Japan may axe a 40 per cent capital gains tax for most foreign investors, a move the government expects could spur Middle Eastern sovereign funds and private equity firms such as Carlyle Group to pump 10 trillion yen ($110 billion) into its sagging markets.
The trade ministry plans talks over the coming months with buyout firms and state funds from Saudi Arabia, the United Arab Emirates, Qatar and Kuwait to outline proposed changes to its tax regime, said a senior ministry official working on the matter, who declined to be named because details haven’t been finalised.
Japan taxes foreign funds more than any other nation in the Organization for Economic Cooperation and Development and has ranked last among member countries as a destination for foreign direct investment for more than a decade. The proposed changes could come as early as April 1 — subject to parliamentary approval — and boost investment from foreign funds fivefold over the next few years from 2 trillion yen, the official said.
“This is a significant step,” said Hideki Hashiguchi, chairman of the Japan chapter of the Alternative Investment Management Association. “Japan is at a crossroad in becoming a leader in Asia with its financial industry, and such changes will definitely provide a positive impact for the private equity industry and overseas investors.”
Under the revised law, Japan would become more competitive with the US and Europe by exempting foreign investors from paying capital gains taxes when stakes are held via funds with locally based arms, according to a document outlining the changes that was shown to Bloomberg News.
Separately, foreign investors who invest in Japan through funds abroad would be exempted from tax if they hold their stakes longer than a year. France and Italy impose a capital gains tax of about 30 per cent on such investors, while the US and the UK do not, according to the trade ministry.
Hedge funds, which often hold stakes for short periods, are not the target of the proposed changes, the official said.
Investors holding more than 25 per cent in a Japanese company would remain subject to the current taxes, he said.
The official named Washington-based Carlyle and Kohlberg Kravis Roberts & Co, the New York buyout firm planning to list shares publicly this year, as foreign investors the government is aiming to woo with the new tax regime.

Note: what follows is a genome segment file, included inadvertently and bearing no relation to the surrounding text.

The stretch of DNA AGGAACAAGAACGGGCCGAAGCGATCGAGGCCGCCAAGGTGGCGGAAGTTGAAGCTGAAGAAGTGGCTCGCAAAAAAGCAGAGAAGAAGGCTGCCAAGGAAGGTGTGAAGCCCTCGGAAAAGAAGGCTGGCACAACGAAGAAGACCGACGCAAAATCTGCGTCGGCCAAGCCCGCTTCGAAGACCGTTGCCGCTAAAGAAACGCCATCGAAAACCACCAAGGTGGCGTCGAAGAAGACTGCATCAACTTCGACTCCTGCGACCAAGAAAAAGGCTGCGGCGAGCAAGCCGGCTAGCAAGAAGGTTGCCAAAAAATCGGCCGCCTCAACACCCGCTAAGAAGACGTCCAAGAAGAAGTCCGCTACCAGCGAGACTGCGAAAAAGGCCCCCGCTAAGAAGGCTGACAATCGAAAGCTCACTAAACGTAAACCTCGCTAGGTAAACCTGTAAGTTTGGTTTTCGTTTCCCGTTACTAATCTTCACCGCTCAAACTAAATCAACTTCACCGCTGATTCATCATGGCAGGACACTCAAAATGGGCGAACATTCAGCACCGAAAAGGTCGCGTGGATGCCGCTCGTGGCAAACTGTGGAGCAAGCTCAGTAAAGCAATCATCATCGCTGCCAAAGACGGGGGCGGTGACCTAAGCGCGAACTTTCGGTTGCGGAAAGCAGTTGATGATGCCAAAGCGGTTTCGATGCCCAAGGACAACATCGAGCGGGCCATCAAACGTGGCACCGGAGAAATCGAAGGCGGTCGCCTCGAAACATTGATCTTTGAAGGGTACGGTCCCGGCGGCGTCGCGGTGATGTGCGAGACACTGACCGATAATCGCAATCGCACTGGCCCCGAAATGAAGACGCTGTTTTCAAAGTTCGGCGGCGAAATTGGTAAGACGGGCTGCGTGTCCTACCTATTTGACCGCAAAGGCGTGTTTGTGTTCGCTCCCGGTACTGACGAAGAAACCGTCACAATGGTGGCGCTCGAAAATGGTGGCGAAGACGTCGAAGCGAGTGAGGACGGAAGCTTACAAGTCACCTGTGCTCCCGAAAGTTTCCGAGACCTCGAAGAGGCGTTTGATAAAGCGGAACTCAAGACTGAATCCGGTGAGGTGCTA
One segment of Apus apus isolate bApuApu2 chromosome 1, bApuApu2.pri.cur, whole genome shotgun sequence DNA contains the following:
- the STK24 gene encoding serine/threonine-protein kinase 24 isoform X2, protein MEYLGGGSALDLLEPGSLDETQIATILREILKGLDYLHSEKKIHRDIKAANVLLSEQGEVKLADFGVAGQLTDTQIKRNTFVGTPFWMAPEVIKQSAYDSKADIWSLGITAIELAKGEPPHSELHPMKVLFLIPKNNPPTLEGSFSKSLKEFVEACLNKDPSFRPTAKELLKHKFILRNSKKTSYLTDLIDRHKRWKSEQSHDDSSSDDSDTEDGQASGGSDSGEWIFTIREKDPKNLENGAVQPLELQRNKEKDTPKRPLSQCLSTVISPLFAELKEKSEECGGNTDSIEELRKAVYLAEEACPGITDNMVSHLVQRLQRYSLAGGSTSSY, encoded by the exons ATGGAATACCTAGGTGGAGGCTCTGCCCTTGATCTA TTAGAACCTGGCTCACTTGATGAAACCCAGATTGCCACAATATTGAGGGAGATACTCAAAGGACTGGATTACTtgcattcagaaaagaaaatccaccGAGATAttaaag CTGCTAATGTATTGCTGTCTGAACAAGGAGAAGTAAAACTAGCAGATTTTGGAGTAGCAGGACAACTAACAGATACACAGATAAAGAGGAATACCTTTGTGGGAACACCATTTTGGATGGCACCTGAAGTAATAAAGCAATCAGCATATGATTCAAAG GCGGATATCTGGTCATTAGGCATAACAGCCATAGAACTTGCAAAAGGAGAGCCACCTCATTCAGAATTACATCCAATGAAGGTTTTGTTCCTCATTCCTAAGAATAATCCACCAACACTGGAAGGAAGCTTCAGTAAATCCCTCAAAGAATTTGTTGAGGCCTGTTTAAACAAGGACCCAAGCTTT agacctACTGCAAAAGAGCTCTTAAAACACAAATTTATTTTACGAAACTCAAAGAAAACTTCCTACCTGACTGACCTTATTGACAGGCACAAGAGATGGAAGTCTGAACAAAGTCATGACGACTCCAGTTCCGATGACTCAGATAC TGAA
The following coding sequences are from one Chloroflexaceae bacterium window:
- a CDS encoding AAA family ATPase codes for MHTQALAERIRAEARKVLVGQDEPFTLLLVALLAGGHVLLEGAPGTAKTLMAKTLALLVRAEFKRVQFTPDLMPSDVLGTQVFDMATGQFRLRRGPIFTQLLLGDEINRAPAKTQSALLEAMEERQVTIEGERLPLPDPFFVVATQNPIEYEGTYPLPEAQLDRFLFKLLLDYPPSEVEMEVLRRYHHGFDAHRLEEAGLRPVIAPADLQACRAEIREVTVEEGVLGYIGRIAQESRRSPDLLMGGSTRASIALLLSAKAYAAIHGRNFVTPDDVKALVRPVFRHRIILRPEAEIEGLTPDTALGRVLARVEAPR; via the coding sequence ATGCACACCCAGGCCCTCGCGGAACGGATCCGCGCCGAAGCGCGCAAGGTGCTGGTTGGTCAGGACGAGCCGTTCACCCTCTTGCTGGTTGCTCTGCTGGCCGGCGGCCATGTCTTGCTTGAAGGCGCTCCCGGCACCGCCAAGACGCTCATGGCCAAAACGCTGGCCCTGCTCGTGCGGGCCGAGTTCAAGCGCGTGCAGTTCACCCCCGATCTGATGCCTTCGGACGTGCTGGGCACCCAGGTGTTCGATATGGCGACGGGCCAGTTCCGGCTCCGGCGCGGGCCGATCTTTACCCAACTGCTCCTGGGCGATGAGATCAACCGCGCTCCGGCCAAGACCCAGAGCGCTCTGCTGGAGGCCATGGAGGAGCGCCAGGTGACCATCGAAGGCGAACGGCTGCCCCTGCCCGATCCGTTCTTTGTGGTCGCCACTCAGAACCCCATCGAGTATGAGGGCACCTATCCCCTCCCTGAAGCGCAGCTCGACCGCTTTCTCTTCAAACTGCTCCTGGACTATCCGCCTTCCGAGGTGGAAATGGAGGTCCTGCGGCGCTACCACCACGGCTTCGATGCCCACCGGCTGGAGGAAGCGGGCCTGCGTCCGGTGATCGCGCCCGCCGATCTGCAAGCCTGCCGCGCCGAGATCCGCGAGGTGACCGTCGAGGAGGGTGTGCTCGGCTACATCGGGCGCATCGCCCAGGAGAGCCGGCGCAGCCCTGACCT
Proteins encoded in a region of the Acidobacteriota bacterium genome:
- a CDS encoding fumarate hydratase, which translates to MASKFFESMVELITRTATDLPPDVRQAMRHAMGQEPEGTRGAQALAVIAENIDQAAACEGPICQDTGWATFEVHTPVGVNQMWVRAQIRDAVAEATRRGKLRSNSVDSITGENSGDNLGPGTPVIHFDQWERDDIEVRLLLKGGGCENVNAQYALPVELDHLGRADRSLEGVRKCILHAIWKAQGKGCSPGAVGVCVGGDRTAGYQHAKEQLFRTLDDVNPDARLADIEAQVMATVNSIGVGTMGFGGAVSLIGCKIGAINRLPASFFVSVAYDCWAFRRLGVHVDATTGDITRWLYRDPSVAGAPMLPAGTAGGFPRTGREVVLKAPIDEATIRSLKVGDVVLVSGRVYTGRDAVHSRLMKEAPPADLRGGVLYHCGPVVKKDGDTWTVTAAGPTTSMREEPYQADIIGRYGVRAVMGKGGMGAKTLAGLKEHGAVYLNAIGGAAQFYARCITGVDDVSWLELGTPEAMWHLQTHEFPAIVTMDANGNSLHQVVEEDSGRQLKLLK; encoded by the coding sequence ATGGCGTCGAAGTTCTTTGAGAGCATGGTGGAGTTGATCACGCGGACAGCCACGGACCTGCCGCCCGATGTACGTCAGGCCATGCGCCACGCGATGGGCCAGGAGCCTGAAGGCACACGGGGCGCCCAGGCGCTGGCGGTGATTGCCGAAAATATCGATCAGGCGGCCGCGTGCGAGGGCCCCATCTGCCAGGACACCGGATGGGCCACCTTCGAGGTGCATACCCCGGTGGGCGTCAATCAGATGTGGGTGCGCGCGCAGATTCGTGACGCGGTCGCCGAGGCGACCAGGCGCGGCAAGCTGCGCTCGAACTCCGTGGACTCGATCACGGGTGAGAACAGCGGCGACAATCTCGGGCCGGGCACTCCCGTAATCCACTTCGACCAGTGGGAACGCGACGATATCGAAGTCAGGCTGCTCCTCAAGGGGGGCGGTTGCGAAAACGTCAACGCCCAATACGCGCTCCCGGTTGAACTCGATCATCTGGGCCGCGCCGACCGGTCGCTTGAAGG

This is a good indication that Japan is committed to attracting foreign investment,” KKR’s country head in Tokyo, Shusaku Minoda, said via a spokeswoman.
Carlyle officials declined to comment because the changes remain subject to approval by lawmakers. It last month raised a $13.7 billion fund, the firm’s fifth for US buyouts, amid a worldwide slump in deals. Blackstone Group LP, the biggest private-equity firm, in 2007 raised a $21.7 billion fund, the industry’s largest.
In Japan, Carlyle was involved in only one transaction in 2008, while KKR had none, according to spokespeople for the firms.
The value of investments held by pension funds and endowments has dropped amid the global credit crisis and simultaneous recession in Japan, Europe and the US, making competition for foreign investment fiercer than ever. Clients of private-equity funds pledged $82.3 billion to finance their operations in the third quarter of last year, the lowest amount since 2005, according to London-based researcher Preqin Ltd.
In Japan, some $3.9 billion private equity and buyout deals were announced last year, according to data compiled by Bloomberg. That compares with $90 billion in North America and $73 billion in Europe, according to the data. Tokyo’s benchmark Nikkei 225 Stock Average has slumped 39 per cent during the past 12 months, compared with 31 per cent for the Dow Jones Industrial Average and 28 per cent for London’s FTSE 100 Index.
In an earlier move in June last year to attract more foreign funds, Japan’s Financial Services Agency issued a clarification that exempted managers of offshore investment funds from corporate tax, provided they prove their assets are managed at local discretion.
Also last year, the trade ministry sent a delegation for the first time to meet with state funds in oil-producing nations, including the Saudi Arabian Investment Co.